I’ve been sending my short stories and essays to literary magazines since 2009, but I didn’t really start to accumulate publications until recently (something I will attribute to the amount of work I’ve put into improving my craft).
So far, all my stories have been accepted as-is. Except for one. One I’m really, really fond of.
When the editor of the literary journal that accepted my story asked if I would be open to some minor edits, I was scared. Did my story have some major flaw that I had failed to see through six rounds of revisions? I dreaded this editor’s judgement so much I didn’t open the document with her edits for a few days after she sent it to me.
Having one of my stories workshopped always gives me the same vague feeling of dread and nervousness. But after more than a dozen university workshops in both fiction and nonfiction over the past ten years, I’ve learned to take my ego out of the process and listen to what my peers have to say about my story. Sometimes their suggestions go against what I want for a piece, but even unhelpful suggestions lead me to a deeper understanding of the rift between my initial vision and what’s actually on the page.
I reminded myself that this editor could have rejected my piece outright, but instead she chose to spend her valuable time working to make it better. I put on my big girl pants and read over her suggestions. They blew me away. Her insights proved how thoroughly and deeply this woman had read and understood my story.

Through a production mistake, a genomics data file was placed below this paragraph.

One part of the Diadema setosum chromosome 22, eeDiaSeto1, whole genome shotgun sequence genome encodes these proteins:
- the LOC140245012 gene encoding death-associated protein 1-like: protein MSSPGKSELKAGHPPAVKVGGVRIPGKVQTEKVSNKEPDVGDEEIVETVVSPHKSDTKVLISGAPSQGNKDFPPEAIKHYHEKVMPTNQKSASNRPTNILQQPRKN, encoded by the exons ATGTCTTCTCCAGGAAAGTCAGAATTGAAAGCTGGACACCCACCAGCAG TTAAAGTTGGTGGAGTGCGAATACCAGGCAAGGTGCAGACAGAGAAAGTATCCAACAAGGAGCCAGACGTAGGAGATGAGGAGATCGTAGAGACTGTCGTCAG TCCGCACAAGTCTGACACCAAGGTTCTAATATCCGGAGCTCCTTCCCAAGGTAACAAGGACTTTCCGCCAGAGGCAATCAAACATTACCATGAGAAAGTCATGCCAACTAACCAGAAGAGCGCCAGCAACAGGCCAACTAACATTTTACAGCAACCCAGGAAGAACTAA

Knowing there was a complete stranger who liked my work enough to want to make it better made me feel like a real writer. Up to that point, the people championing me and my work were my family, friends, and professors. But this—this was someone who didn’t know me from Eve.
It’s always a little scary to receive feedback on something you’ve worked on for months or years. I don’t think any amount of practice or training can erase that feeling entirely (at least not for me). But practice has taught me how to handle those emotions, and to approach suggestions with an open mind.
Had I raised my hackles and insisted my story was finished, or had I taken the suggestions as a personal affront, I would have missed out on a great opportunity to grow as a writer and make my story even better.